Datasets and Pipelines Datasets (you are here) Pipelines What is a dataset? To begin with, a dataset is where the information is stored. Each dataset has one or multiple time series from one or many unique entities. Entities can be, for example, countries. Think about the datasets as an Excel spreadsheet, a Python Pandas DataFrame, or simply as a table with rows and columns. Now you will find datasets created by Alphacast and some featured publishers, but soon there will be many more. Searching and downloading data To explore and search for a dataset follow the "Explore" tab, located at the upper left bar and then click on the "Datasets" tab. This tab has multiple features (and many more are coming soon). For instance, filter by region and country, categories, frequency, sources, sector, and more, where we are permanently tagging the data to categorize it. You can also toggle "Show details" button to hide or expose datasets metadata, sort your results by name, popularity or last update time and favourite your frequently used datasets too. When searching for a dataset utilize the bar on the upper right corner. Use keywords in order to find the data you are looking for. Then, navigate to see the dataset details and find the repository that stores it. In the dataset view you can explore and download data. There's a brief description of the dataset, including the source. Next, you will see: A list of the variables that make up the dataset. Usually, as columns. The transformations that have been made to the data to make it useful and practical, as well as an excerpt of the dataset as an excel sheet. Charts using that dataset, from that repository and others. You will also see three gray buttons. Sync Now allows you to update the data, when you click it, the activity of the dataset will change. We will explain what you can do with Create pipe in the following insight. The last button will filter variables so you don't have to download unnecessary information, you can also create charts with this feature. Last but not least, once you decide what data you need, download your dataset. When downloading the dataset, you can choose between different formats, such as CSV or XLSX, for example. You can also decide whether you want the variables as columns or rows. If you regularly check this dataset, please follow it! Another way of finding the datasets you want is by clicking on a repository. There is a tab that includes all the datasets related to that specific topic. Select any repository of your interest and click on the tab called "Datasets". Choose the dataset you want from the list. When clicking on its name, it will redirect you to dataset view. Creating a dataset To create a dataset you need to upload a CSV or XLS following certain rules. First, you need to access one of your repositories and click Upload dataset. Import your data: upload the CSV or XLS that you want. First column should be country. You can put anything there, but if you put countries they can be used in the maps engine. Second column should be date, on the format YYYY-MM-DD. Both country and date are mandatory. Then one column for each variable. Configure your data: click on each column and select the data and column type. Date should be treated as entity, respecting the date format. Country should be treated as entity as well, its data type is text. You can ignore the other columns. Name your dataset: give your data a name that will be easy to identify. You can also add the country or source in the name. Also, choose the repository you want to store tha dataset. Click on Save and you will create the dataset. Wait a minute a refresh the page, you will be able to see your new dataset. To update the data, the process is the same. You will only have to rewrite the dataset you want to update. Transformations When exploring a dataset, you can see the list of transformations made to it. We call transformations to data that has been modified in order to make comparisons, make it more useful and more. The most common ones in economics and finances are: Seasonally adjusted: a statistical technique that attempts to measure and remove the influences of predictable seasonal patterns. When it says sa_orig, it means we did not make to transformation, we took it from the source. Constant prices: a way of measuring the real change in output. A year is chosen as the base year. Cumulative sum: used to display the total sum of data as it grows with time. It could be 3 months or 12 months, for example. Year over Year/Month over Month: comparisons between figures according to chosen frecuency. % GDP: enabling a ratio in order to make comparisons.

  • Alphacast's Integrations: Interacting with the API on R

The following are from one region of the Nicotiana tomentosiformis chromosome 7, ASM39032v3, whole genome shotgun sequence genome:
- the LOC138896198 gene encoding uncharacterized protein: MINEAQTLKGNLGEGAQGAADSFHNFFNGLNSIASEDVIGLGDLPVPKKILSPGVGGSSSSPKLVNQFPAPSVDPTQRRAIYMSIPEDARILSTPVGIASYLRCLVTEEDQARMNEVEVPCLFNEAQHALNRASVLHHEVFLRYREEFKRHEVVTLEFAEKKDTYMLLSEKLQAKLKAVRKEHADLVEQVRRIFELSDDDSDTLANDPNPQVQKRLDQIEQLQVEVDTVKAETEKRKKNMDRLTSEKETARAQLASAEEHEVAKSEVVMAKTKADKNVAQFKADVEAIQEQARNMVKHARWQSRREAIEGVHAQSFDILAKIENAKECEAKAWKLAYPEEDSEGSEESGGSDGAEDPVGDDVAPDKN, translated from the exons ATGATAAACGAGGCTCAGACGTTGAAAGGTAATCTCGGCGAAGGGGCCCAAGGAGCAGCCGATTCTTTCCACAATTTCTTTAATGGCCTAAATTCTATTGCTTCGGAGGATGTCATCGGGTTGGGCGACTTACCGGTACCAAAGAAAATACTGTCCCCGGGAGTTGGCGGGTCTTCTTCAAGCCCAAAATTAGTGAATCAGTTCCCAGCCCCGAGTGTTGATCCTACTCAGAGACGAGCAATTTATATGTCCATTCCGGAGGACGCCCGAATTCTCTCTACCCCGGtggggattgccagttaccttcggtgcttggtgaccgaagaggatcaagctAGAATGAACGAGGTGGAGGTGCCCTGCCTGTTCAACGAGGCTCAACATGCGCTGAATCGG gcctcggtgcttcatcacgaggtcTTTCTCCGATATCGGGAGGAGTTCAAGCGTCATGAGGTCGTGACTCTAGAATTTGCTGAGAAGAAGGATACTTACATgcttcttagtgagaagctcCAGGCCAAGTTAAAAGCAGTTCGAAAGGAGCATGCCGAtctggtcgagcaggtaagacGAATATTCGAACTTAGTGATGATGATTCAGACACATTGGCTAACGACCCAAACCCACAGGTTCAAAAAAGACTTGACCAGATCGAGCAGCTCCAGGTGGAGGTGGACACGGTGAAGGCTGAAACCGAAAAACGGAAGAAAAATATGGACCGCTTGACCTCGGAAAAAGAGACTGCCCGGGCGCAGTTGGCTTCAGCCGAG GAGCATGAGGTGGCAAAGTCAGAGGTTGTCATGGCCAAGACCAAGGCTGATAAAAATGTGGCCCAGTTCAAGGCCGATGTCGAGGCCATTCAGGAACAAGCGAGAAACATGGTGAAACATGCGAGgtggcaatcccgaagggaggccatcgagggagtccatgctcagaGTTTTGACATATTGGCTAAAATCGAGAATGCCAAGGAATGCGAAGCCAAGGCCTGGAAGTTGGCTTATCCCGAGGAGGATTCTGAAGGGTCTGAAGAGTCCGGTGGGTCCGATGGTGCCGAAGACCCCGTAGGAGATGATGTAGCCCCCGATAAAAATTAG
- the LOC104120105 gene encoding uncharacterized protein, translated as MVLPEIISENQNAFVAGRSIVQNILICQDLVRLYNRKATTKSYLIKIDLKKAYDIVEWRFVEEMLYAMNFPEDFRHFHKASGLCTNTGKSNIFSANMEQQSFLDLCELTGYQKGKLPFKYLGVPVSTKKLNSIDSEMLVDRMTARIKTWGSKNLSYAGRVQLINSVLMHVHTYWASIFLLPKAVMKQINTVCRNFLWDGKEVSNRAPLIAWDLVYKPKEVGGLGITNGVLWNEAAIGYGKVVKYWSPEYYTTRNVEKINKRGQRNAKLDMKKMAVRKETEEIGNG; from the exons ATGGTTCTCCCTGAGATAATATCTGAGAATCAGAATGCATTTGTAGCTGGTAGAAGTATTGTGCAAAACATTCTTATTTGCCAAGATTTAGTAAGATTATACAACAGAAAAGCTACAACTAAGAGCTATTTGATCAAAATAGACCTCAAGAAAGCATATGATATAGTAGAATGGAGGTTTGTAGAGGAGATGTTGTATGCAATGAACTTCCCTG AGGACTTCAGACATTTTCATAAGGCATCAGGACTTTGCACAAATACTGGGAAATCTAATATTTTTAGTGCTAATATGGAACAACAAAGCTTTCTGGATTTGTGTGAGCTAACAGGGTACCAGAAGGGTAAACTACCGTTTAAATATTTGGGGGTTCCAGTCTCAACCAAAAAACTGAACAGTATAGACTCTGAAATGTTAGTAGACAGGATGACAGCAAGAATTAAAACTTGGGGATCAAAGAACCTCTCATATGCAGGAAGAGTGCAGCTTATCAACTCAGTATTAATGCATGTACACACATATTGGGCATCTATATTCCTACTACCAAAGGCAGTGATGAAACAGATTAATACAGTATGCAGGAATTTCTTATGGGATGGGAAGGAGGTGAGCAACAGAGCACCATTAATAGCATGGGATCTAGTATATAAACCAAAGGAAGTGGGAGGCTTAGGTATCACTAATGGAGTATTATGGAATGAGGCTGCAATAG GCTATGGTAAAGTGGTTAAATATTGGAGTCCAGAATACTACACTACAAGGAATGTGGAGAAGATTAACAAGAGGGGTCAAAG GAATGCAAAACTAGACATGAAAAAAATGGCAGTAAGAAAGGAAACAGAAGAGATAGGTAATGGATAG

Integrating Alphacast with R (YOU ARE HERE) Integrating Alphacast with Python How to install the Excel add-in Download data with the Excel add-in Introduction and prerequisites Getting data from Alphacast with R is really easy. You need the Alphacast API Key and some common R packages. With a few simple steps, you can get entire dataframes, dataset indexes, repository names and repository content in any format, ready for processing and analysis. To work correctly with the Alphacast API from R we recommend installing and loading the following libraries: install.packages(c("dplyr", "httr", "reshape2")) library(dplyr) library(httr) library(reshape2) To make your API workflow easier, we recommend creating an object named "alphacastapikey" with your own key. This will make working with your Alphacast credentials faster. Remember that you can get the API credentials from the Alphacast Settings menu. For example: alphacastapikey <- "ak_QDPD89fxwASlhWwdfeIO" Getting all available datasets in Alphacast Before starting to work with the API, you may find it useful to have an index with all the datasets available on the platform with your user level. With a few lines of code to achieve this is possible in a very simple way by using the mentioned libraries. First, we indicate to R the link to the Alphacast website that will bring the index in JSON format. Authentication will be completed with the authenticate() function. It should be remembered that the Alphacast API does not need a user and password but works with a single API Key. datasets <- GET("https://charts.alphacast.io/api/datasets", authenticate(user = alphacastapikey, password = "")) To clean up the dataset and make it useful, use the bind_rows() command from the dplyr package in conjunction with the content() function from the httr package to get the response in dataframe format. datasets <- bind_rows(content(datasets))[ ,-5] head(datasets) | id|name |database | |----:|:--------------------------------------------------------|:----------------------------------------------| | 5208|High Frequency CPI - Argentina - Wide - Weekly |Alphacast Basics: Argentina High Frequency CPI | | 5225|High Frequency CPI - Argentina - Weekly |Alphacast Basics: Argentina High Frequency CPI | | 5226|High Frequency CPI - Argentina - SEIDO vs INDEC - Weekly |Alphacast Basics: Argentina High Frequency CPI | | 5231|Public Opinion - Latin America |SEIDO: Latin American Public Opinion | | 5236|Public Opinion - Argentina |SEIDO: Latin American Public Opinion | | 5241|Public Opinion - Argentina - COVID-19 |SEIDO: Latin American Public Opinion | Getting dataframes from Alphacast To obtain a dataframe it is necessary to call the GET function (from the HTTR library) with the number of dataset you want and your API key. For example, if you want to get the data from dataset 6659 (Apple Mobility Report): dataset_id <- 6659 apple_mob <- GET(paste("https://charts.alphacast.io/api/datasets/", datasetid,".csv", sep=""), authenticate(user = alphacastapi_key, password = "")) applemob <- readr::readcsv(content(applemob, as ="text"), guessmax = 100000) head(apple_mob) |Entity |Year | driving| walking| driving - 7drunningav| walking - 7drunningav|transit |transit - 7drunningav | |:-------|:----------|-------:|-------:|-----------------------:|-----------------------:|:-------|:-----------------------| |Albania |2020-01-13 | 100.00| 100.00| NA| NA|NA |NA | |Albania |2020-01-14 | 95.30| 100.68| NA| NA|NA |NA | |Albania |2020-01-15 | 101.43| 98.93| NA| NA|NA |NA | |Albania |2020-01-16 | 97.20| 98.46| NA| NA|NA |NA | |Albania |2020-01-17 | 103.55| 100.85| NA| NA|NA |NA | |Albania |2020-01-18 | 112.67| 100.13| NA| NA|NA |NA | The previous code allows to save the dataframe of the "Apple Mobility Report" in the object "apple_mob". From here, you can do whatever you want with it: graph, analyze, export as csv or JSON, among other things. It is also easy to transform the dataframe to LONG format using the reshape2 package, since all Alphacast datasets contain the "Year" and "Entity" columns. applemoblong <- melt(apple_mob, id.vars = c("Entity", "Year")) Getting repositories and its datasets You can get all available repositories from Alphacast with your level of access. repos <- GET("https://api.alphacast.io/repositories", authenticate(user = alphacastapikey, password = "")) repos <- bind_rows(content(repos)) You can also access the index of the datasets of a given repo. In this case, you can get all the datasets from the repo "Argentina's daily financial data" through the following functions: repo_id <- 21 reposdatasets <- GET("https://api.alphacast.io/datasets", query = list(repoid = repo_id), authenticate(user = alphacastapikey, password = "")) reposdatasets <- bindrows(content(repos_datasets)) head(repos_datasets) | id|name |createdAt |updatedAt | repositoryId| |----:|:------------------------------------------------------------|:-------------------|:-------------------|------------:| | 5266|Base FCI - Renta Variable |2020-10-22T22:38:21 |2020-10-22T22:38:21 | 21| | 5273|Base FCI - Renta Fija |2020-10-27T16:43:04 |2020-10-27T16:43:04 | 21| | 5288|Financial - Argentina - FX premiums - Daily |2020-11-01T17:32:02 |2020-11-01T17:32:02 | 21| | 5289|Financial - Argentina - FX premiums - Daily_Long |2020-11-01T17:33:03 |2020-11-01T17:33:03 | 21| | 5341|Financial - Argentina - Sovereign Bonds |2020-11-12T12:30:03 |2020-11-12T12:30:03 | 21| | 5357|Financial - Argentina - Sovereign Bonds - Last Price - Daily |2020-11-19T16:30:03 |2020-11-19T16:30:03 | 21| Creating repositories in Alphacast You can create your own repository to later upload the dataset. First, you have to set some variables in your R Environment. url <- "https://api.alphacast.io/repositories"` form <- list( "name" = "Repo's Name", "description" = "Test Repo - description", "privacy" = "Private", "slug" = "test-rrr-repo") And then, you post in the Alphacast server through the function POST. r <- POST(url = url, body = form, config = authenticate(user = alphacastapikey, password = "")) content(r) | id|name |description |privacy |slug | |---:|:-----------|:-----------------------|:-------|:-------------| | 610|Repo's Name |Test Repo - description |Private |test-rrr-repo | In this way, the "610" repo is created and can be checked from your admin on the Alphacast web. Uploading data to your repo Once the repo is created, it is necessary to create the slot for the dataset that you want to upload. The system will automatically generate the id of the dataset. url <- "https://api.alphacast.io/datasets" form <- list( "name" = "test_datasets", "repositoryId" = 610)` r <- POST(url = url, body = form, config = authenticate(user = alphacastapikey, password = "")) content(r) $id 6822 In this example, id number 6822 was assigned for the dataset. The next thing is to create the PUT function to upload the CSV to Alphacast and make it appear in the repo. dataset_id <- 6822 url <- paste("https://api.alphacast.io/datasets/", dataset_id, "/data?deleteMissingFromDB=True&onConflictUpdateDB=True", sep = "") Finally, you can upload the dataset in CSV format, with columns named Entity (for countries) and Year (for dates, in YYYY-MM-DD format). In this case, the "tcn.csv" file is uploaded from the indicated path (located in the root folder of the R project). r <- PUT(url, body = list(data= upload_file("tcn.csv")), config = authenticate(user = alphacastapikey, password = "")) content(r) | id|status |createdAt | datasetId| |---:|:---------|:--------------------------|---------:| | 614|Requested |2021-07-26T20:59:21.494134 | 6822| And in this way the file is uploaded to its own repository, generating the possibility of sharing it, transforming it or graphing it. Previous Next